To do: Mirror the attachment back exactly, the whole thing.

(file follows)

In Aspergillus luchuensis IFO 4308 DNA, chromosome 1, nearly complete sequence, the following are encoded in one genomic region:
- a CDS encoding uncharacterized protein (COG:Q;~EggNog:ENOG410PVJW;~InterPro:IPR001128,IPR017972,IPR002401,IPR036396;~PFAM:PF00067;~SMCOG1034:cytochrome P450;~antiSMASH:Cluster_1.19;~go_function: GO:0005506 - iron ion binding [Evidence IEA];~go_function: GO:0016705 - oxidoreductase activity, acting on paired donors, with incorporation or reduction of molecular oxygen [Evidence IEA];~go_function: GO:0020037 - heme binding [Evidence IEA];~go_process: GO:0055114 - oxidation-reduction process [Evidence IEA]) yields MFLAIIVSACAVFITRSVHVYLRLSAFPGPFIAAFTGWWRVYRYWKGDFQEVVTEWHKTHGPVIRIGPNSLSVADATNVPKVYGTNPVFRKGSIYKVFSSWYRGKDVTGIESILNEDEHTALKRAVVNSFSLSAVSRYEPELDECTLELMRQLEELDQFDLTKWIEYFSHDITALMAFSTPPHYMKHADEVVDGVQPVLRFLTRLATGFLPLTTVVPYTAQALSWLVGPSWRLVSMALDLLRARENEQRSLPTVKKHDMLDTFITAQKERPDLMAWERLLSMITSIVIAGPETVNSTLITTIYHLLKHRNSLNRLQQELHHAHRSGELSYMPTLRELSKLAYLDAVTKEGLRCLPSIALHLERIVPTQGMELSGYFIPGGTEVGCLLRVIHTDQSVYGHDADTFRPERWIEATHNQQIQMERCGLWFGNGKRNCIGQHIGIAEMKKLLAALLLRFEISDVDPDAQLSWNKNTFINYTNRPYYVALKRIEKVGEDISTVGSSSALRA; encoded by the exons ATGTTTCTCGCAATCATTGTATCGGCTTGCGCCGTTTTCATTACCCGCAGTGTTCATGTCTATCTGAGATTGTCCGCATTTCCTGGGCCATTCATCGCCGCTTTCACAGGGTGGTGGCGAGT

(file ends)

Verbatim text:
In Aspergillus luchuensis IFO 4308 DNA, chromosome 1, nearly complete sequence, the following are encoded in one genomic region:
- a CDS encoding uncharacterized protein (COG:Q;~EggNog:ENOG410PVJW;~InterPro:IPR001128,IPR017972,IPR002401,IPR036396;~PFAM:PF00067;~SMCOG1034:cytochrome P450;~antiSMASH:Cluster_1.19;~go_function: GO:0005506 - iron ion binding [Evidence IEA];~go_function: GO:0016705 - oxidoreductase activity, acting on paired donors, with incorporation or reduction of molecular oxygen [Evidence IEA];~go_function: GO:0020037 - heme binding [Evidence IEA];~go_process: GO:0055114 - oxidation-reduction process [Evidence IEA]) yields MFLAIIVSACAVFITRSVHVYLRLSAFPGPFIAAFTGWWRVYRYWKGDFQEVVTEWHKTHGPVIRIGPNSLSVADATNVPKVYGTNPVFRKGSIYKVFSSWYRGKDVTGIESILNEDEHTALKRAVVNSFSLSAVSRYEPELDECTLELMRQLEELDQFDLTKWIEYFSHDITALMAFSTPPHYMKHADEVVDGVQPVLRFLTRLATGFLPLTTVVPYTAQALSWLVGPSWRLVSMALDLLRARENEQRSLPTVKKHDMLDTFITAQKERPDLMAWERLLSMITSIVIAGPETVNSTLITTIYHLLKHRNSLNRLQQELHHAHRSGELSYMPTLRELSKLAYLDAVTKEGLRCLPSIALHLERIVPTQGMELSGYFIPGGTEVGCLLRVIHTDQSVYGHDADTFRPERWIEATHNQQIQMERCGLWFGNGKRNCIGQHIGIAEMKKLLAALLLRFEISDVDPDAQLSWNKNTFINYTNRPYYVALKRIEKVGEDISTVGSSSALRA; encoded by the exons ATGTTTCTCGCAATCATTGTATCGGCTTGCGCCGTTTTCATTACCCGCAGTGTTCATGTCTATCTGAGATTGTCCGCATTTCCTGGGCCATTCATCGCCGCTTTCACAGGGTGGTGGCGAGT